This full-size magazine is an amphibious ode to frog and toad heroes past and present. Written by Dara Khan and drawn by Sanaa Khan, it leaps from satire to poetry to short-fiction, complete with illustrations.
The Khan siblings grew up on the antics of Mr. Toad of The Wind in the Willows, Arnold Lobel’s Frog and Toad, Jim Henson’s Kermit, Pete Seeger’s Foolish Frog, Teenage Mutant Ninja Turtles’ Genghis Frog, and Mr. and Mrs. Bighead of Rocko’s Modern Life. Dara’s favorite short story is “Super-Frog Saves Tokyo” by Haruki Murakami.
BRAND X #1
32pp; 5.25” x 8”
Risograph Printed on newsprint by Tiny Splendor in Los Angeles.
Edition of 100
I’m psyched to finally release a beautifully printed zine filled with some of the handmade collages and ideas that I’ve been working on for the past year. A few things I am obsessed with are fear tactic marketing, consumption, corruption in high places and the smoke and mirror culture that we live in…and COOL GRAPHICS, so take a look and grab one while you can.
About the printing: The lovely folks at Tiny Splendor Press were indeed collaborators in the production of this art zine. Their risograph printing process, creative binding and our decision to use newsprint not only gives Brand X a unique one-of-a-kind quality and handmade look and feel, but plays to the materials used in each of the individual collages represented in the book.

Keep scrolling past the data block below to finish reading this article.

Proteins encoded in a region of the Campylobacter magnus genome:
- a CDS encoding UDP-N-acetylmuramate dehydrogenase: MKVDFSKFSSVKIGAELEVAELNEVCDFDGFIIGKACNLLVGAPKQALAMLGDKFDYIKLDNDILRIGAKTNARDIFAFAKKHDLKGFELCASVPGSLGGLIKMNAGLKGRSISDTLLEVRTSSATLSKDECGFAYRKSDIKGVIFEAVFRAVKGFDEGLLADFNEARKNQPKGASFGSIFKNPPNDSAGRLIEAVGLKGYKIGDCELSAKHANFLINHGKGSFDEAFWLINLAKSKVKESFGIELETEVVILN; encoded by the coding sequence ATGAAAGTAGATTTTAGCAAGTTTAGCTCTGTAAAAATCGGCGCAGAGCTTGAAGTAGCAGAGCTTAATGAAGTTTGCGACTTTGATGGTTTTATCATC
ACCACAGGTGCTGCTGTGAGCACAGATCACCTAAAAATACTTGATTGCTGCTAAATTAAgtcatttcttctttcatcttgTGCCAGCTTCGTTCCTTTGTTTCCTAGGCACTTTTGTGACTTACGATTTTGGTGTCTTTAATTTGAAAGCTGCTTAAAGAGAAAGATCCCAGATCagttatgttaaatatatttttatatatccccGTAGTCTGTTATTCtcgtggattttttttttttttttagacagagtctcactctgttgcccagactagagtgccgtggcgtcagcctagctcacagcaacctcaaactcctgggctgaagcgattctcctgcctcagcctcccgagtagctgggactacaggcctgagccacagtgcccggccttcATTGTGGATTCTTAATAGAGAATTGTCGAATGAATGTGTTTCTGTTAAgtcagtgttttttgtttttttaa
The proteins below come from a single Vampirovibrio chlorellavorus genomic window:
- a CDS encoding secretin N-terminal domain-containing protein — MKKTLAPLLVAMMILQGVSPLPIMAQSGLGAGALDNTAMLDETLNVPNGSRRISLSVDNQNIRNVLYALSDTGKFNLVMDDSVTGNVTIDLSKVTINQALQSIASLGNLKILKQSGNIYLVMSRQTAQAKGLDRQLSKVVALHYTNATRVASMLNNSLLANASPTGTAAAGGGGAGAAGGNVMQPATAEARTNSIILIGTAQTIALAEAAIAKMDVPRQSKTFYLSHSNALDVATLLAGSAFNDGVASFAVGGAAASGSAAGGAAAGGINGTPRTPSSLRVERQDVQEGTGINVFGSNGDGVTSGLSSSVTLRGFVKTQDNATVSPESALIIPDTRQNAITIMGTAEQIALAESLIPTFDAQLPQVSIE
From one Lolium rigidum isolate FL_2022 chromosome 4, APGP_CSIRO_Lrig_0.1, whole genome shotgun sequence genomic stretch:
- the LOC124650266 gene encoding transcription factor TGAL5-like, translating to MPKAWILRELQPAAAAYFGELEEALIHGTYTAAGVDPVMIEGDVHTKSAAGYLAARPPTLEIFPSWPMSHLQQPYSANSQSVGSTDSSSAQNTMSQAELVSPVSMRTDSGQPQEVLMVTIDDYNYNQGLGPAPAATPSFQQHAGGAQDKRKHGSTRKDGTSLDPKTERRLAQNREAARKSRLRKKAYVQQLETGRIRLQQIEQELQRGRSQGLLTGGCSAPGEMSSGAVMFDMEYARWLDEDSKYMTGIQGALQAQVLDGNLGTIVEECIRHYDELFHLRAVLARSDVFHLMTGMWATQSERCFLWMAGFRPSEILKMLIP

FLORA & FLORA ZINE NOW AVAILABLE TO BUY AT TINYSPLENDOR.COM ($5 + shipping)
A colorful folio of floral forms! These illustrations by Kenneth Srivijittakar and Sanaa Khan are inspired by depictions of flora found in flash tattoo art, turn-of-the-century letterpress ornaments, canned goods labels, Indian miniature border motifs, William Morris wallpaper patterns, Japanese woodblocks, sari prints, and geometric patterns. Risograph printed in Los Angeles in 5 colors.
NEW SHIRT IN THE ONLINE STORE
By Sanaa Khan. Like puns, Astro Boy, and the Castro district? Then look no further because we have the perfect shirt for you or your favorite leather daddy.
20 + shipping
Tiny Splendor is glad to finish up the zine Brand X by Baltimore based artist, Jim Lucio! The first page of the zine states, “A Product of Shit”, a strong message that really sets the mood of what the viewer is going to devour. With moments of satire, there’s a strong political play printed on these thin newsprint pages. These series of collages make a curious consumer think twice of neat stacks of enclosed Americana goodies.